Q&A with Amy Hauser, WestBow Press Author and Breast Cancer Survivor

In His Grip ... a Walk Through Breast CancerOctober is National Breast Cancer Awareness Month, and at WestBow Press, we are honored to have published a book by author and breast cancer survivor Amy Hauser. Amy was diagnosed with cancer in May of 2010, and she began blogging to share her health updates with friends and family. Last month, her book In His Grip … a Walk Through Breast Cancer, was published.

 We talked with Amy about her book and her new ministry, Horses.Healing.Hope.

 WBP: What was your immediate reaction upon finding out you had breast cancer?

AH: In the mammogram appointment, the doctors were very outwardly concerned. They sent me off with hugs and words of encouragement … needless to say, that is when I felt most concerned.  Feeling a bit blindsided by their reaction to what they saw, my next five days were full of anxious thoughts and fears of the worst-case scenario. My husband and I did lots of praying.

Once I received the call confirming my five-day nightmare, my first reaction was, “Okay, it is time to prepare for battle.  I know what we have to face now and it’s time to fight.”

WBP: Did you turn to God upon your diagnosis or did you go through a season of mourning?  Anger?  Fear?

 AH: My ability to lean on God was immediate.  While I turned to Him right from the start, I still had many moments of mourning. Anger and fear were also present in the beginning, but they certainly did not trump any of the good that God was showing me/us as we started down this path.

It took a lot of pain in my life and my marriage to get me to this point, but God finally got my attention! This is a big part of why I felt God needed me to share this journey. Cancer is really only one aspect of learning to remain in His grip, but it’s an important and large one. God taught me SO MUCH about myself: where I was lacking in trust and how I was seeing myself as a less-than-worthy child of the most amazing Father we could ever ask for.

Fear is an issue for cancer survivors and really comes into play for many AFTER treatments are over and the hair begins to grow back.  The doctors release you from their regular care, and fear begins to creep in. This is the “new normal” that has to be worked.  I have started a program that helps target this stage for breast cancer survivors.  It is called Horses.Healing.Hope. and it’s an equine assisted therapy program.  To learn more about this, visit our website.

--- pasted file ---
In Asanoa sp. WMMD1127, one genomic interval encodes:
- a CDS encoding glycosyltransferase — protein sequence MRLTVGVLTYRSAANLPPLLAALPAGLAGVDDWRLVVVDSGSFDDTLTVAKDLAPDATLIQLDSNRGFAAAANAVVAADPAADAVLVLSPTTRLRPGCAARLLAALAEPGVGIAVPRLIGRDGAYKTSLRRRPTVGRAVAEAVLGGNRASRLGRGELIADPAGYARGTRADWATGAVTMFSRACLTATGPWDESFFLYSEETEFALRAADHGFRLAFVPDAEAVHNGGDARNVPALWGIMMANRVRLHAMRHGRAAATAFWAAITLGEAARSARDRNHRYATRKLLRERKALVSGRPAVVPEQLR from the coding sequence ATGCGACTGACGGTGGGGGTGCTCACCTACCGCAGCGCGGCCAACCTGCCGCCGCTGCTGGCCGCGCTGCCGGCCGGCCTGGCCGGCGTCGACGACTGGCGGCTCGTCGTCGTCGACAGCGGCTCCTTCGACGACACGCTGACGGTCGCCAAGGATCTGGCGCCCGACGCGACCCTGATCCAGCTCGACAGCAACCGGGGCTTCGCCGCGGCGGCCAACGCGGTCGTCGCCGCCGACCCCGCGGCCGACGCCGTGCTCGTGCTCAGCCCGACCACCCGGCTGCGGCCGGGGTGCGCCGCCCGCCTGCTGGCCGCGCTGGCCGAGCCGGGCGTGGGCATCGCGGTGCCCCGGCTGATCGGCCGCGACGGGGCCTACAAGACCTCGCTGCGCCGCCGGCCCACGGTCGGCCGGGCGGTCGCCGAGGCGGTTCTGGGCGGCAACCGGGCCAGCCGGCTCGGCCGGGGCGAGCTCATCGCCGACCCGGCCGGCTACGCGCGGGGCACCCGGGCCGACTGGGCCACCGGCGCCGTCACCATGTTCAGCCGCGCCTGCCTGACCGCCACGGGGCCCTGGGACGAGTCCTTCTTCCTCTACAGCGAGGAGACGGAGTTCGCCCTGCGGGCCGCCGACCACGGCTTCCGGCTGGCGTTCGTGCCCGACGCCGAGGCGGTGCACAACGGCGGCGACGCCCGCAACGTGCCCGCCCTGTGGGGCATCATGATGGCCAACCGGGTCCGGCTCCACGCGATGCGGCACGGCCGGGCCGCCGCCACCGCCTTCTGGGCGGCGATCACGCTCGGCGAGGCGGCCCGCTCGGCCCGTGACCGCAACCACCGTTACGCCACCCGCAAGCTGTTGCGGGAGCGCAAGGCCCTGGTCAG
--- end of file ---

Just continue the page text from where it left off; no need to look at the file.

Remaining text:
WBP: Is there a Bible verse that stuck with you throughout your fight when diagnosed with breast cancer?            

AH: Proverbs 3:5-6, Matthew 11:28-30, Psalm 46:10, Isaiah 40:31

All these come to mind without having to look them up.  They became daily, and sometimes hourly, breath prayers.

WBP: Why did you decide to publish your story?

AH: My story began when I was asked by family to consider setting up a blog on my health status.  I figured this would save time on the phone and having to retell everything over and over and it would keep me from getting tired of talking.  The blogging quickly became an outlet for sharing my heart. I would share my thoughts and before long, we keep hearing that the journaling was an inspiration for others. That was God.  

WBP: As a survivor of breast cancer, have you been able to discern lessons learned through your journey? 

 AH: God doesn’t give us cancer but He may allow such things as cancer, death, job loss, or anything we see as a trials.  What we do with these trials is up to us.  Are we going to see His plan for using these for good or let Satan have the final word? I learned to lean on Christ in a way I never thought possible.  The depth of God’s character that was revealed to me through this season of cancer was the best gift I could have ever received.

We need not let fear have the driver’s seat in our lives. God has a plan for each us and we are asked to boldly walk through what lies ahead and share what we find on the other side. If I can, so can you. The blessings will abound, even if the outcome isn’t exactly as you may originally perceive to be what is best.

WBP: What is the one thing that you want people to walk away with when they read your book?

AH: They are not alone in the midst of what might seem like a dark and lonely place. Fear can dominate when we suffer in solitude.  Light shines in when we share our struggles. 

WBP: What is the best piece of advice for someone living with a cancer diagnosis?

AH: Seek out the silver linings. Do not look back at any past struggles you may feel have been losses, only look this new challenge as a way God wants to show you HE is the way, the truth, and the light.

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